Cognitive Behavioural Therapy, or CBT, is recommended by the government produced National Institute for Clinical Excellence (NICE) guidelines and therefore used in many NHS settings.  The essence of CBT is that our thoughts, feelings and behaviours are interconnected.  It seeks to identify and challenge negative thinking patterns and behaviours that could be maintaining our problems in order to reduce emotional distress.  It seeks to understand such patterns and behaviours within the context of our past experiences, but tends to focus on changing things in the present rather than exploring the past in an in-depth manner.

CBT can be suited to many difficulties, although the evidence base is stronger for mild to moderate experiences of depression, anxiety, panic, phobias and obsessive-compulsive disorder.

Humanistic Therapy

Humanistic, or person-centred, therapy is based on the philosophy that all individuals have within them the potential for growth.  It is grounded on the belief that people are innately ‘good’ and that adverse life experiences are responsible for deviations from natural tendencies.  Through the right circumstances, therefore, we all have the capacity within us for growth and fulfilment.

Such client-centred and humanistic values form the foundation of all my therapeutic work that I provide alongside other methods because I share such values.  I therefore ensure to provide a supportive, non-judgemental, empathic and accepting space in which individuals may explore their difficulties and work towards achieving their full potential.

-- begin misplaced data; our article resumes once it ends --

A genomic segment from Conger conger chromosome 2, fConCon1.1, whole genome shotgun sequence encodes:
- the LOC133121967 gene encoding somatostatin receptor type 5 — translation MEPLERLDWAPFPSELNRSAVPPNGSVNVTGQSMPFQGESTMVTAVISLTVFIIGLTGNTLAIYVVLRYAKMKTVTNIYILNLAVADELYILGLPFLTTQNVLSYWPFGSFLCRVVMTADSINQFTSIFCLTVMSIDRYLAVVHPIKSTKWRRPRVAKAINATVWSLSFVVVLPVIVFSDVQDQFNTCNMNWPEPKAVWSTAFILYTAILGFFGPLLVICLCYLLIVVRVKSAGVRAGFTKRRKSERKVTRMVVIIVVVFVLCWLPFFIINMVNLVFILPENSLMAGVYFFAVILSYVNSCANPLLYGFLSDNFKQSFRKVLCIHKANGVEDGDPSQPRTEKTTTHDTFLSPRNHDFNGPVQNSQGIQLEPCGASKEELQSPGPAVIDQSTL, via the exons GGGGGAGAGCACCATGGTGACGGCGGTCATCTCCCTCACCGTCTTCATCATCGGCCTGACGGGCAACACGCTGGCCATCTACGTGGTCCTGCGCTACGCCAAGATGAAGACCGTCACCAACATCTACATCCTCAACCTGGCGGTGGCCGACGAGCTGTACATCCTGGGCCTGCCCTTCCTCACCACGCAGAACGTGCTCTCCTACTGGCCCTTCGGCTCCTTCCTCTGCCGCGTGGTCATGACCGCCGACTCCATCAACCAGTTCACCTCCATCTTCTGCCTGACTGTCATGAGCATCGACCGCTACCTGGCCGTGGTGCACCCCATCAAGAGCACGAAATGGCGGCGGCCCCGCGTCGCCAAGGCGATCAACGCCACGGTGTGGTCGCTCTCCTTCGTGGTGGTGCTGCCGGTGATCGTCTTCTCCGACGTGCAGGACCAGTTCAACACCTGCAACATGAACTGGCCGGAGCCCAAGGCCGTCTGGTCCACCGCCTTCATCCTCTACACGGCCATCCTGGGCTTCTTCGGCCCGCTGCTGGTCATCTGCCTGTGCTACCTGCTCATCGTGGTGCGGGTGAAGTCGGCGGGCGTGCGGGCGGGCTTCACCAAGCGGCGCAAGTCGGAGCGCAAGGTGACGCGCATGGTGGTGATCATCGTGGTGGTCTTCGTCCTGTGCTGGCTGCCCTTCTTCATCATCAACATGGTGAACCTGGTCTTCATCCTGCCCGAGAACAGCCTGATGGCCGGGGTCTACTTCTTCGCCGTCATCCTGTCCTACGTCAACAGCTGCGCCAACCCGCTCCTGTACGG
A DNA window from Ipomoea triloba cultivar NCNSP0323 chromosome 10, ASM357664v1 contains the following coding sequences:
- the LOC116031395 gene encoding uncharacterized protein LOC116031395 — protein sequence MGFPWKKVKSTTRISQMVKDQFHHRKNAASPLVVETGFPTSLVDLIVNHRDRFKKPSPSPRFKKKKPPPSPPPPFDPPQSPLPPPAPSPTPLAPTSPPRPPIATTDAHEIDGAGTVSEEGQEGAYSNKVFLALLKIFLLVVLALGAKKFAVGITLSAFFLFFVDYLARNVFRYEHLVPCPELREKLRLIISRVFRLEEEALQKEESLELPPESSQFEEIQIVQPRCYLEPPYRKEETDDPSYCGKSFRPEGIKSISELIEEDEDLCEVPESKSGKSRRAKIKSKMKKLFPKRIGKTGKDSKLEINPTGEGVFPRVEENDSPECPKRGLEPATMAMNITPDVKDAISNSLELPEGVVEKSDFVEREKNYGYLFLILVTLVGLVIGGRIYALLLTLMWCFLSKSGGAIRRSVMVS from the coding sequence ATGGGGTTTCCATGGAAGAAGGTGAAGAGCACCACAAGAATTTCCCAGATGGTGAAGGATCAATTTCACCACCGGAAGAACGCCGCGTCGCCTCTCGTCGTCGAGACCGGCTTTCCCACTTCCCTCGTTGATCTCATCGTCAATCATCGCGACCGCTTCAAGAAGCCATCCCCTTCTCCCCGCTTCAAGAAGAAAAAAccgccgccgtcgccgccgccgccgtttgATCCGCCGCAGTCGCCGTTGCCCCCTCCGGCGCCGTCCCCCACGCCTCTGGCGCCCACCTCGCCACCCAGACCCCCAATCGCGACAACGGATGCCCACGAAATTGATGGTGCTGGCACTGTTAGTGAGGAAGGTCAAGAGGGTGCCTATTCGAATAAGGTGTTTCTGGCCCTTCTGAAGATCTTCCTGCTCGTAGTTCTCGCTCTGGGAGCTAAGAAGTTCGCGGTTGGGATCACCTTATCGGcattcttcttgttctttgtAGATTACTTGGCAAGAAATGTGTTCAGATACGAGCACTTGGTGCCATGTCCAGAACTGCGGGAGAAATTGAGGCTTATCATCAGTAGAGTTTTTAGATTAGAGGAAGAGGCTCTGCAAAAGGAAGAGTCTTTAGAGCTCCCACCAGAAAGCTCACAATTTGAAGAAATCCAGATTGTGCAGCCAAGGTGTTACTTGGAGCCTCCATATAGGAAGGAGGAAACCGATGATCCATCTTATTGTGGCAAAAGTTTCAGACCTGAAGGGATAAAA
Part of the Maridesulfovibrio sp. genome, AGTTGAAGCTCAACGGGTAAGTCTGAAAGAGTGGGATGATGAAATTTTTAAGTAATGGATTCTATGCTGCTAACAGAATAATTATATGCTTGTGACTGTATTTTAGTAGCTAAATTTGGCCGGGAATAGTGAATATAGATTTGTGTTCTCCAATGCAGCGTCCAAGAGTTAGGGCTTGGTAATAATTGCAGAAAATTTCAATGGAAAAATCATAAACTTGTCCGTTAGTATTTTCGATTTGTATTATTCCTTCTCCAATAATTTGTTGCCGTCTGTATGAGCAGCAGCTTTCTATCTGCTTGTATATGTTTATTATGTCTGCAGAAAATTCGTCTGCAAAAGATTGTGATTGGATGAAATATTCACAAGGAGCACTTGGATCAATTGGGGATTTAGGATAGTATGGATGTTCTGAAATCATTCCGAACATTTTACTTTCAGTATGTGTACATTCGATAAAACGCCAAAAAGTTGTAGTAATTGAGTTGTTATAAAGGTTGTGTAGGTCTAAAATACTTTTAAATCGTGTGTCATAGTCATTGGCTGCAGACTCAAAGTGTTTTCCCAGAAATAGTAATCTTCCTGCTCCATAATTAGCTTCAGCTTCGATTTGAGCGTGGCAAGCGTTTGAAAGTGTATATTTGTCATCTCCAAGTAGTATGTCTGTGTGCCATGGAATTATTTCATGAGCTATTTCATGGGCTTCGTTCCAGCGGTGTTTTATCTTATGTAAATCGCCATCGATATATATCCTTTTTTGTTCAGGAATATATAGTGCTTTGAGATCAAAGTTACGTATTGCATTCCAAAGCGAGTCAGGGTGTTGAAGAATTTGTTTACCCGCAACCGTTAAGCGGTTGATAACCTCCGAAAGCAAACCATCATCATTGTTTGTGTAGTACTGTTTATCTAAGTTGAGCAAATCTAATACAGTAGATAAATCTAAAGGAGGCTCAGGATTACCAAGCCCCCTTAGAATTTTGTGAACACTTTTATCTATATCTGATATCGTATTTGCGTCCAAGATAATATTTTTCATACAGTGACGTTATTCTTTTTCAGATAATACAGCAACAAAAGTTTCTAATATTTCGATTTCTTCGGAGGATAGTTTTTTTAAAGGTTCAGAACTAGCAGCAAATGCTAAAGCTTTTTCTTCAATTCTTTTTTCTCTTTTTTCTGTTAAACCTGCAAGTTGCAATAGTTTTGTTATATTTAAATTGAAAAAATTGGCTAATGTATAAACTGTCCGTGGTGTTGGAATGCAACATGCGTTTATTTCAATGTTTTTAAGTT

Mindfulness-Based Therapy

Mindfulness helps us to be more present and to accept, rather than attempt to eliminate thoughts and feelings experienced as negative and painful.  It is based on the idea that our minds operate on automatic pilot: that our thoughts wander from the present moment to thinking about the past or worrying about the future.  It is this process of rumination that Mindfulness-Based Therapy considers to be the source of psychological conflict.  Clients are encouraged, therefore, to break this cycle through a variety of mediation techniques that encourage us to pay active attention to our minds and bodies in the present moment, and to bring this state of active awareness and compassionate acceptance into our everyday lives.

Mentalization-Based Therapy

Mentalisation-Based Therapy (MBT) is a form of psychodynamic therapy designed for individuals thought to suffer from Borderline Personality Disorder.  A large feature of MBT is to think about and interpret the actions of ourselves and others to increase the capacity to regulate and manage emotions, control behaviour that might feel impulsive, enter more intimate and gratifying relationships and achieve life goals.

The philosophy and goals of MBT I find to be useful in my work with a variety of struggles.  Indeed, I find that we all have within us the capacity to act without thinking, particularly when distressed, and MBT offers a way of slowing down and thinking about our own feelings as well as the feelings of others before acting.